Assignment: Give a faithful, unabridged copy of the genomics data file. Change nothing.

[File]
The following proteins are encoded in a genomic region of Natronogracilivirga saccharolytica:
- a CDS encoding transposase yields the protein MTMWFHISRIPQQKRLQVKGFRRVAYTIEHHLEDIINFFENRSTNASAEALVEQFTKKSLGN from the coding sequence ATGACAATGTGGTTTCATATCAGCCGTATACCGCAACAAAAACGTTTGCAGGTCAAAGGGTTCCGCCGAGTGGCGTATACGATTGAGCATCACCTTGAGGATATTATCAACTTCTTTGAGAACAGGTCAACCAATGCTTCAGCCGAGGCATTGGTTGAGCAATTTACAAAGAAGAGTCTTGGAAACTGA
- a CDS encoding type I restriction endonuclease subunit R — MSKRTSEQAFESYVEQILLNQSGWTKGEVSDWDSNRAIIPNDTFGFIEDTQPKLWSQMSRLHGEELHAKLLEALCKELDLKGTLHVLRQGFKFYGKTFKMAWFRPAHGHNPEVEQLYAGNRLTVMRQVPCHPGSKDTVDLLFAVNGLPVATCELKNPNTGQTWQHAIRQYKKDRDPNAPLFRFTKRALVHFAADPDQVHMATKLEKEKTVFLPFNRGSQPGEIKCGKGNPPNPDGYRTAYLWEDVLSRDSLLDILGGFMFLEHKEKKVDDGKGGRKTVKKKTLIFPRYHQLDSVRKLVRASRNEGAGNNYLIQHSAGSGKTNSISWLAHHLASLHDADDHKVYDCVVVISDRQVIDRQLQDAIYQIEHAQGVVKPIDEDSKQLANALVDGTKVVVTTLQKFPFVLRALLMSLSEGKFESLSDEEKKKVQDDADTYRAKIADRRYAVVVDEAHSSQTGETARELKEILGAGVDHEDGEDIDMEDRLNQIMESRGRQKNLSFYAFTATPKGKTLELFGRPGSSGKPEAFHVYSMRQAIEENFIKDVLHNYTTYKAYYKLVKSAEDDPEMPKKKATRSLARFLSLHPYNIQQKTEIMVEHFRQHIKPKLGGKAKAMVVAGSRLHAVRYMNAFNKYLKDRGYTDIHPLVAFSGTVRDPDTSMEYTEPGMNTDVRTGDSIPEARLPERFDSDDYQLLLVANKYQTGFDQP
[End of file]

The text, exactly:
The following proteins are encoded in a genomic region of Natronogracilivirga saccharolytica:
- a CDS encoding transposase yields the protein MTMWFHISRIPQQKRLQVKGFRRVAYTIEHHLEDIINFFENRSTNASAEALVEQFTKKSLGN from the coding sequence ATGACAATGTGGTTTCATATCAGCCGTATACCGCAACAAAAACGTTTGCAGGTCAAAGGGTTCCGCCGAGTGGCGTATACGATTGAGCATCACCTTGAGGATATTATCAACTTCTTTGAGAACAGGTCAACCAATGCTTCAGCCGAGGCATTGGTTGAGCAATTTACAAAGAAGAGTCTTGGAAACTGA
- a CDS encoding type I restriction endonuclease subunit R — MSKRTSEQAFESYVEQILLNQSGWTKGEVSDWDSNRAIIPNDTFGFIEDTQPKLWSQMSRLHGEELHAKLLEALCKELDLKGTLHVLRQGFKFYGKTFKMAWFRPAHGHNPEVEQLYAGNRLTVMRQVPCHPGSKDTVDLLFAVNGLPVATCELKNPNTGQTWQHAIRQYKKDRDPNAPLFRFTKRALVHFAADPDQVHMATKLEKEKTVFLPFNRGSQPGEIKCGKGNPPNPDGYRTAYLWEDVLSRDSLLDILGGFMFLEHKEKKVDDGKGGRKTVKKKTLIFPRYHQLDSVRKLVRASRNEGAGNNYLIQHSAGSGKTNSISWLAHHLASLHDADDHKVYDCVVVISDRQVIDRQLQDAIYQIEHAQGVVKPIDEDSKQLANALVDGTKVVVTTLQKFPFVLRALLMSLSEGKFESLSDEEKKKVQDDADTYRAKIADRRYAVVVDEAHSSQTGETARELKEILGAGVDHEDGEDIDMEDRLNQIMESRGRQKNLSFYAFTATPKGKTLELFGRPGSSGKPEAFHVYSMRQAIEENFIKDVLHNYTTYKAYYKLVKSAEDDPEMPKKKATRSLARFLSLHPYNIQQKTEIMVEHFRQHIKPKLGGKAKAMVVAGSRLHAVRYMNAFNKYLKDRGYTDIHPLVAFSGTVRDPDTSMEYTEPGMNTDVRTGDSIPEARLPERFDSDDYQLLLVANKYQTGFDQP